Lessons on Werth, Hart and Fielder

Werth's power drop was predictable; the same notion applies to trade bait and impending free agents. Getty Images

In March, we speculated that Jayson Werth of the Philadelphia Phillies would suffer a power outage this season. Last year, he went deep 36 times -- besting his previous career high by 12 homers -- and this year, as August approaches, he has 14 homers. Based on the data I collect at HitTracker, there's an easy explanation for Werth's power outage, and it explains why the Brewers should sell high on Corey Hart, though his recent wrist injury might make that impossible. Allow me to explain.

HitTracker classifies each MLB home run into one of four categories, based on how far past the fence it flew:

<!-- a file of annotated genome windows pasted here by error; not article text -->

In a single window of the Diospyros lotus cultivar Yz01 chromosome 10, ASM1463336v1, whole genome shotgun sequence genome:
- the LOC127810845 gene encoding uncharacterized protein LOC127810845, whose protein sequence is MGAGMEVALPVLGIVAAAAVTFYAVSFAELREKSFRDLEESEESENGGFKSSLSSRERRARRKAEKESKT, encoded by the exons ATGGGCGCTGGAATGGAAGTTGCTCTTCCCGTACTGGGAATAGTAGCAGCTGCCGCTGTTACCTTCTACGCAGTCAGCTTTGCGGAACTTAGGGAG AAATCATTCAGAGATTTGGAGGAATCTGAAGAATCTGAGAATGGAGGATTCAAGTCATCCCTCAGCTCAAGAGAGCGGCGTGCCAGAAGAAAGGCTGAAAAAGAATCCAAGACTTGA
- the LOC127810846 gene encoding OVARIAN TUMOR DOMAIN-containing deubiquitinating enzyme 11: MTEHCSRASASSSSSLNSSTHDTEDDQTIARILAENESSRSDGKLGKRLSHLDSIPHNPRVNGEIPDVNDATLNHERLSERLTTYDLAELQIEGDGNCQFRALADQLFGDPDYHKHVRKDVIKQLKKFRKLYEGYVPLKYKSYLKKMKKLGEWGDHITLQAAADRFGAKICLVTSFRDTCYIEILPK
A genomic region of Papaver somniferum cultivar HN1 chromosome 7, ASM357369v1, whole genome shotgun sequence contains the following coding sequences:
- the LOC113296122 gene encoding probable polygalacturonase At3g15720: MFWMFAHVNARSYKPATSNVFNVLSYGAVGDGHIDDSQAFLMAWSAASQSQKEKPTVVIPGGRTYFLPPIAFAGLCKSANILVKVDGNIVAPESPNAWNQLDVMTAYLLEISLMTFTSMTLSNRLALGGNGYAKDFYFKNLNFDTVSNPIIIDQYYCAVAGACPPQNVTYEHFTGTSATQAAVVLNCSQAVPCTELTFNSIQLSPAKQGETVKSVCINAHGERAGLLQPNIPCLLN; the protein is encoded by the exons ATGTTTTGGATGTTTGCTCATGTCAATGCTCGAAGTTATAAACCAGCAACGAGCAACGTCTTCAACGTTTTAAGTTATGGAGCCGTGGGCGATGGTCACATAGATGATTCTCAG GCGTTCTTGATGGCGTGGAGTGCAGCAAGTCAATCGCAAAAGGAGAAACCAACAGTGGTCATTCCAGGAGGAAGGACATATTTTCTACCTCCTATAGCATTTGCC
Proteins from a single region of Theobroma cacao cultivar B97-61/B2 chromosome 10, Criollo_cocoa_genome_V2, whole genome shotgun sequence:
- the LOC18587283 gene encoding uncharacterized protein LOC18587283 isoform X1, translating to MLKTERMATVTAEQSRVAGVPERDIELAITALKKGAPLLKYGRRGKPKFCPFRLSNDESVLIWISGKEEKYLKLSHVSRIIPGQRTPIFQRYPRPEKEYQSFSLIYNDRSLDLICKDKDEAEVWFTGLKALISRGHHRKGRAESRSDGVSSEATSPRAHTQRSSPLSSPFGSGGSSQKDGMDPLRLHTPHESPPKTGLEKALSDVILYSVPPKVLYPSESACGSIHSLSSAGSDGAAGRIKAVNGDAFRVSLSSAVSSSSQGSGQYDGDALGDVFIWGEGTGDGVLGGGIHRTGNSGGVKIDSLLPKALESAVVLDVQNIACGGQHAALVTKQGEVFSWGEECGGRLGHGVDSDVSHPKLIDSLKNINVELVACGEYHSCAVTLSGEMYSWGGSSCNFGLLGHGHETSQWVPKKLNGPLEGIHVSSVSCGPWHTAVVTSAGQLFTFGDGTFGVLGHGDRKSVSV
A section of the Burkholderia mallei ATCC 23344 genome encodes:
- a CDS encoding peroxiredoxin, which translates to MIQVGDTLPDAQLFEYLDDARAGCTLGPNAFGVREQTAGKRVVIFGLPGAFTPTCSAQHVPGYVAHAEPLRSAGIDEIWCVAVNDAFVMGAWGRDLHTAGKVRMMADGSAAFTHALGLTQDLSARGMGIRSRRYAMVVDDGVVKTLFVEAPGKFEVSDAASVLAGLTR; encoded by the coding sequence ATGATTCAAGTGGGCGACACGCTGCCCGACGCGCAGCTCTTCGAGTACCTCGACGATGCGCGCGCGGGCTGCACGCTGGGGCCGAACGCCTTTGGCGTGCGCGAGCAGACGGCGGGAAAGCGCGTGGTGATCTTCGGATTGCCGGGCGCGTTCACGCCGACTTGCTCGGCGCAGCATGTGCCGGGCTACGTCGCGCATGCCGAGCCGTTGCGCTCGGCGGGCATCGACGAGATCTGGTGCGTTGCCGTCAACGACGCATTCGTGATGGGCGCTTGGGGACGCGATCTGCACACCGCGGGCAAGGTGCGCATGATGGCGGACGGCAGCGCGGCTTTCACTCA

• Inside-the-park (ITP)
• "Just Enough" (JE): cleared the fence by 10 vertical feet or less.
• "No Doubt" (ND): landed at least 50 feet past the fence.
• "Plenty" (PL): every other home run.

Of Werth's 36 HRs last season, 17 were of the "JE" type (47 percent). League-wide, the average JE percentage fluctuates around 32 or so. Over the years 2006-08, only 13 players posted a season in which they hit 30 or more homers with a JE rate of 40 percent or higher; of those 13 hitters, 11 saw their home run rate drop the next year, and collectively these 13 players hit 23 percent fewer home runs per at-bat in the following season.

Among notable players at this year's trade deadline -- and next offseason -- Werth is one of a handful of guys where JE rates paint a picture of the type of hitter a team may be getting.